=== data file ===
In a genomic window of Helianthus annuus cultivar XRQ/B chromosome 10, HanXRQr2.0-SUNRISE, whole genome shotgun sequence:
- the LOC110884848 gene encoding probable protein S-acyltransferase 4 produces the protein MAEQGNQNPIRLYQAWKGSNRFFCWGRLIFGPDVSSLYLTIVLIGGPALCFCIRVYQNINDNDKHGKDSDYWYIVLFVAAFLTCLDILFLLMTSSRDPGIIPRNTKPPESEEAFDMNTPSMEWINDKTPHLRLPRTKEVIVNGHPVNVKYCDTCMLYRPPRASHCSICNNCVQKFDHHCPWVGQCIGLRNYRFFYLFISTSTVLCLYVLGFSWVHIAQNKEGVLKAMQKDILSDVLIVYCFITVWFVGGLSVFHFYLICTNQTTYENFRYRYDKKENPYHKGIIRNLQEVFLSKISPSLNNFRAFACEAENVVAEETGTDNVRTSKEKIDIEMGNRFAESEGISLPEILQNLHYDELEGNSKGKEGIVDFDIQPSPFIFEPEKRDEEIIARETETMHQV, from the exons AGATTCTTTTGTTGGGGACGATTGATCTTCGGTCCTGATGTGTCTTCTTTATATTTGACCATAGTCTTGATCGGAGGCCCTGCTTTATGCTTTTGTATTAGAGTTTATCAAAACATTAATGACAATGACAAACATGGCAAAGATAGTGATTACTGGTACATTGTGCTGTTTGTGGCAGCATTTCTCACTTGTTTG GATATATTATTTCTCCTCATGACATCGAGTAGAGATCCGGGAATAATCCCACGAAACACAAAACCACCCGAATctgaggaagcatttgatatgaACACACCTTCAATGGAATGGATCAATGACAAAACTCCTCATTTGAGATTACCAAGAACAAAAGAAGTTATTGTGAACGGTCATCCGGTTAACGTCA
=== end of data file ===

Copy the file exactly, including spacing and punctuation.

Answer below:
In a genomic window of Helianthus annuus cultivar XRQ/B chromosome 10, HanXRQr2.0-SUNRISE, whole genome shotgun sequence:
- the LOC110884848 gene encoding probable protein S-acyltransferase 4 produces the protein MAEQGNQNPIRLYQAWKGSNRFFCWGRLIFGPDVSSLYLTIVLIGGPALCFCIRVYQNINDNDKHGKDSDYWYIVLFVAAFLTCLDILFLLMTSSRDPGIIPRNTKPPESEEAFDMNTPSMEWINDKTPHLRLPRTKEVIVNGHPVNVKYCDTCMLYRPPRASHCSICNNCVQKFDHHCPWVGQCIGLRNYRFFYLFISTSTVLCLYVLGFSWVHIAQNKEGVLKAMQKDILSDVLIVYCFITVWFVGGLSVFHFYLICTNQTTYENFRYRYDKKENPYHKGIIRNLQEVFLSKISPSLNNFRAFACEAENVVAEETGTDNVRTSKEKIDIEMGNRFAESEGISLPEILQNLHYDELEGNSKGKEGIVDFDIQPSPFIFEPEKRDEEIIARETETMHQV, from the exons AGATTCTTTTGTTGGGGACGATTGATCTTCGGTCCTGATGTGTCTTCTTTATATTTGACCATAGTCTTGATCGGAGGCCCTGCTTTATGCTTTTGTATTAGAGTTTATCAAAACATTAATGACAATGACAAACATGGCAAAGATAGTGATTACTGGTACATTGTGCTGTTTGTGGCAGCATTTCTCACTTGTTTG GATATATTATTTCTCCTCATGACATCGAGTAGAGATCCGGGAATAATCCCACGAAACACAAAACCACCCGAATctgaggaagcatttgatatgaACACACCTTCAATGGAATGGATCAATGACAAAACTCCTCATTTGAGATTACCAAGAACAAAAGAAGTTATTGTGAACGGTCATCCGGTTAACGTCA